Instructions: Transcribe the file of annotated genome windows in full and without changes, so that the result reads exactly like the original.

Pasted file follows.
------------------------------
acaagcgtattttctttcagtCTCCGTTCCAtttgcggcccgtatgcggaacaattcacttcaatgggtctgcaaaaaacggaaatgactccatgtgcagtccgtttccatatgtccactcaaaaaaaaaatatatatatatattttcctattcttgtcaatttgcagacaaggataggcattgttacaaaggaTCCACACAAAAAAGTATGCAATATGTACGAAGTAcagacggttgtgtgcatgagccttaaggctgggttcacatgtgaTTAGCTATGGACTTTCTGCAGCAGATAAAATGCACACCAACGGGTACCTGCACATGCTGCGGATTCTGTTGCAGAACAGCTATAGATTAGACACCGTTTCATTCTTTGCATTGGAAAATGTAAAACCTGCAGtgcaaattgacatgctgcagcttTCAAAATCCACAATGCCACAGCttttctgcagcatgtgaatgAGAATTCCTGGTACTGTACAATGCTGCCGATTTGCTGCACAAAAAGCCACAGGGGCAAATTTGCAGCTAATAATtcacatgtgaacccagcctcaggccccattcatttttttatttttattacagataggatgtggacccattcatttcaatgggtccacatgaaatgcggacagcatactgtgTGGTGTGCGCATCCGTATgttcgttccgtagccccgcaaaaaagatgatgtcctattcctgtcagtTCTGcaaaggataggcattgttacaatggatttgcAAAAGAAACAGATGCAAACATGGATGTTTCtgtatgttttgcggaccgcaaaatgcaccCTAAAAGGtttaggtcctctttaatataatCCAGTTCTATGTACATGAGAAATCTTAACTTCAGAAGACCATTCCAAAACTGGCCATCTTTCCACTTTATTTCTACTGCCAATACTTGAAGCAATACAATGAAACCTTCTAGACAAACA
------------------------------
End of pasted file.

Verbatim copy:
acaagcgtattttctttcagtCTCCGTTCCAtttgcggcccgtatgcggaacaattcacttcaatgggtctgcaaaaaacggaaatgactccatgtgcagtccgtttccatatgtccactcaaaaaaaaaatatatatatatattttcctattcttgtcaatttgcagacaaggataggcattgttacaaaggaTCCACACAAAAAAGTATGCAATATGTACGAAGTAcagacggttgtgtgcatgagccttaaggctgggttcacatgtgaTTAGCTATGGACTTTCTGCAGCAGATAAAATGCACACCAACGGGTACCTGCACATGCTGCGGATTCTGTTGCAGAACAGCTATAGATTAGACACCGTTTCATTCTTTGCATTGGAAAATGTAAAACCTGCAGtgcaaattgacatgctgcagcttTCAAAATCCACAATGCCACAGCttttctgcagcatgtgaatgAGAATTCCTGGTACTGTACAATGCTGCCGATTTGCTGCACAAAAAGCCACAGGGGCAAATTTGCAGCTAATAATtcacatgtgaacccagcctcaggccccattcatttttttatttttattacagataggatgtggacccattcatttcaatgggtccacatgaaatgcggacagcatactgtgTGGTGTGCGCATCCGTATgttcgttccgtagccccgcaaaaaagatgatgtcctattcctgtcagtTCTGcaaaggataggcattgttacaatggatttgcAAAAGAAACAGATGCAAACATGGATGTTTCtgtatgttttgcggaccgcaaaatgcaccCTAAAAGGtttaggtcctctttaatataatCCAGTTCTATGTACATGAGAAATCTTAACTTCAGAAGACCATTCCAAAACTGGCCATCTTTCCACTTTATTTCTACTGCCAATACTTGAAGCAATACAATGAAACCTTCTAGACAAACA